By: Director of Operations BJ Engelhardt

Like many students during these uncommon times, you may have had a summer internship cancelled, as many employers are worried about not being able to provide a valuable experience for internship candidates due to offices going virtual and uncertainty about social distancing measures that will be necessary this summer.

When it comes to the job search, unprecedented times call for unprecedented measures. There has been a lot of discussion within the community of career services professionals and university recruiters about how to handle lost internships when it comes to a continued job search, either for other internship opportunities this summer or for full-time jobs in the future.

The question being posed is this: should students who have lost internships put that internship experience on their resume? The consensus to this question seems to be YES. After all, the internship was lost due to circumstances beyond the student’s control and is part of a much larger trend. The internship offer is also a signal that you’ve gone through a properly vetted interview process and impressed a variety of individuals within an organization with your knowledge, skills, and desire to learn.

So, what is the best way to promote this on an updated resume? This is where the art of resume writing comes into play.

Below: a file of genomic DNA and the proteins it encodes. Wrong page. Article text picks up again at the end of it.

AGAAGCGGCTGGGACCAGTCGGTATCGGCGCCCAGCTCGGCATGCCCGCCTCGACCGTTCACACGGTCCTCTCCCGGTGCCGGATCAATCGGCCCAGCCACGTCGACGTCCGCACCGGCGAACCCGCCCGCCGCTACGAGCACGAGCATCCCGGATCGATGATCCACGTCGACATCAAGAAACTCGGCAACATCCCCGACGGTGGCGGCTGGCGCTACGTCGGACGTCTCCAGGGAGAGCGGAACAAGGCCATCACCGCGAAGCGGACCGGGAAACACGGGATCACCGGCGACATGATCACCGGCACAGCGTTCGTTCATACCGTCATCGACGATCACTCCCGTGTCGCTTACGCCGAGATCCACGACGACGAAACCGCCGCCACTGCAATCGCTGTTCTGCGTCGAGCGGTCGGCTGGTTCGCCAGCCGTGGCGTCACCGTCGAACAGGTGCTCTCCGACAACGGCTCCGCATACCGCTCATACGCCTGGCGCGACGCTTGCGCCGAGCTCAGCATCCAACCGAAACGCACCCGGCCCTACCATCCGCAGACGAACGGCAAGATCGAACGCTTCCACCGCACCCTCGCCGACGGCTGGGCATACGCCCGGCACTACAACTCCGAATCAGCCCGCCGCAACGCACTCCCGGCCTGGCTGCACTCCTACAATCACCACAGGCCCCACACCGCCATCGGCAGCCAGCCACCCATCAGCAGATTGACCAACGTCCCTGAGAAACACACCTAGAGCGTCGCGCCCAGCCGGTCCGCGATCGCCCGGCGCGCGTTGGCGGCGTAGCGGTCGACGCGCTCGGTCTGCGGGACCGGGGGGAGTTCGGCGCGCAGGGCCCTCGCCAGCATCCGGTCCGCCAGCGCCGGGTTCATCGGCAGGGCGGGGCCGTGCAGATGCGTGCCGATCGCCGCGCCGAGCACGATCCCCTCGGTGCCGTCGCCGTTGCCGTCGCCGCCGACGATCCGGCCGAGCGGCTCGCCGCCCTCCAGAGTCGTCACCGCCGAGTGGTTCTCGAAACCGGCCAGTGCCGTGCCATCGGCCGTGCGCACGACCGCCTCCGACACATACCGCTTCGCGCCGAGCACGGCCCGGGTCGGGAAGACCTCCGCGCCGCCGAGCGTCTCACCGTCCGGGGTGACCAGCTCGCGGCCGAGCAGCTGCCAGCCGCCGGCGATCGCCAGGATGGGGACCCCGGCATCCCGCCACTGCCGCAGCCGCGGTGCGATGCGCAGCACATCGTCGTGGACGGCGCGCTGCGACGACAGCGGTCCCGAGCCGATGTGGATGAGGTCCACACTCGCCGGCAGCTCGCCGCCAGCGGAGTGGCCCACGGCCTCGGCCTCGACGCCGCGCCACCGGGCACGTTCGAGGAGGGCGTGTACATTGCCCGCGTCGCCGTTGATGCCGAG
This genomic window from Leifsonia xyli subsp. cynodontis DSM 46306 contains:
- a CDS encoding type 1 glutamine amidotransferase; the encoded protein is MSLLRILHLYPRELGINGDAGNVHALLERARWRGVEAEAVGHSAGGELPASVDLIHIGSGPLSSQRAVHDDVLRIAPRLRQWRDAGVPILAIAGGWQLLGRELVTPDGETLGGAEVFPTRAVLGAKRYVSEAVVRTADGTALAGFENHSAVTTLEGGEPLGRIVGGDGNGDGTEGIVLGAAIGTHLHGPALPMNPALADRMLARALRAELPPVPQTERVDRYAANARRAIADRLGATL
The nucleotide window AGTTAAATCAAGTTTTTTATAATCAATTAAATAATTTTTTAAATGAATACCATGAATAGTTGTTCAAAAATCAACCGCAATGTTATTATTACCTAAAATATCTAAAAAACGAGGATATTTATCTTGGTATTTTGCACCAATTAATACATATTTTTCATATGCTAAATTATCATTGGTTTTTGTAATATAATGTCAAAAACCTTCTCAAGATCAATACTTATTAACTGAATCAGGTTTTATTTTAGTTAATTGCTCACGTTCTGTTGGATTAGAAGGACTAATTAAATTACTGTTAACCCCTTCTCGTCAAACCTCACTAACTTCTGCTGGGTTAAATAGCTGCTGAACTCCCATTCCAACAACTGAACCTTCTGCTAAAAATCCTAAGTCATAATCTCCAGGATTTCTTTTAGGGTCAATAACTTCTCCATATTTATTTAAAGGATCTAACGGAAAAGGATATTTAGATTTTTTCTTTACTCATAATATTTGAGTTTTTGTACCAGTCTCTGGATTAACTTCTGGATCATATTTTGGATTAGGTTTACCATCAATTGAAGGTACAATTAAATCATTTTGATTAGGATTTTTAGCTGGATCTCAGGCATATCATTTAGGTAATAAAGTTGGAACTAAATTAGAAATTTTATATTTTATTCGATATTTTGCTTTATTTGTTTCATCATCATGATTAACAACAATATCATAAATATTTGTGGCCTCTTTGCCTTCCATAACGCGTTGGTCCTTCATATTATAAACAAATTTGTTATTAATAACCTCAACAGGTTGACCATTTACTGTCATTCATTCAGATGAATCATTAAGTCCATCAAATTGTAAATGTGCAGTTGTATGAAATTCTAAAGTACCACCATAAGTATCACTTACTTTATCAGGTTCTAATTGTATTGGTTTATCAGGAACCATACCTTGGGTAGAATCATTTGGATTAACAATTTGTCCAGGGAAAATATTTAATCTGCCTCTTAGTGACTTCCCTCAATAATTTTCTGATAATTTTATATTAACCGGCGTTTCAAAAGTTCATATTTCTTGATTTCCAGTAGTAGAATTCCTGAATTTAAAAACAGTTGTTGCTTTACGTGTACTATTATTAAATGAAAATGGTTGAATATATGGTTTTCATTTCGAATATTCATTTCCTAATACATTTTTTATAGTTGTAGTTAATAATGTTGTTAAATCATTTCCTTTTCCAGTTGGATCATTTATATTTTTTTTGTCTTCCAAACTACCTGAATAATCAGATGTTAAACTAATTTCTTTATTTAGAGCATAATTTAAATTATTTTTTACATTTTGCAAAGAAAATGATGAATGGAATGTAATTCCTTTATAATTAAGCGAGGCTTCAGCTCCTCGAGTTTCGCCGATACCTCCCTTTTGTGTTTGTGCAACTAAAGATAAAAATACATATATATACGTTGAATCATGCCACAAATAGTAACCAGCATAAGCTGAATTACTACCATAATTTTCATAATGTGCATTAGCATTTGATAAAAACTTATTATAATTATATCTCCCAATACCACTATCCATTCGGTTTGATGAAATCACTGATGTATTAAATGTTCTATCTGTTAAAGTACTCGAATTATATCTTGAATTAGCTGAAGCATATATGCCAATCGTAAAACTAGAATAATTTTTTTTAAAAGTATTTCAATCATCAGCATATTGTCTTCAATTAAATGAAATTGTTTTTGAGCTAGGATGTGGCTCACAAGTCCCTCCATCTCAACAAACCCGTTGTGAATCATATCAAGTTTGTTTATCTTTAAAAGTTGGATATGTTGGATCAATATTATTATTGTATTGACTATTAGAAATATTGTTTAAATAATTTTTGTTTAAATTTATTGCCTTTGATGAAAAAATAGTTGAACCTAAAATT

Certainly, since there was no internship completed, and thus no knowledge and experience gained, it shouldn’t necessarily be front and center in your resume. It may make sense to create a separate section at the bottom with mention of the cancelled internship or it could be added to an awards & achievements section at the bottom. Wherever it is decided to put the mention, it should read something like this:

XYZ Company – Internship offer obtained and rescinded due to COVID-19 – Summer 2020

If you decide to forgo a continued internship search for this summer or do not have any luck with a continued search, it’s VERY important to put on your resume how you are spending your summer and making it a productive one. Improving your skills, doing personal projects or research, and making professional connections to learn more about your future profession are all things you should be doing to show you are making the most of the lost opportunity. These activities can then take the place of the description that would have been made for the internship experience. Having a discussion with a Career Services staff member or a Peer Career Coach about the best way to present this would be an important next step.

Best of luck with your search and let us know how we can assist!

Lost Internship? Here’s How to Handle as You Restart Your Search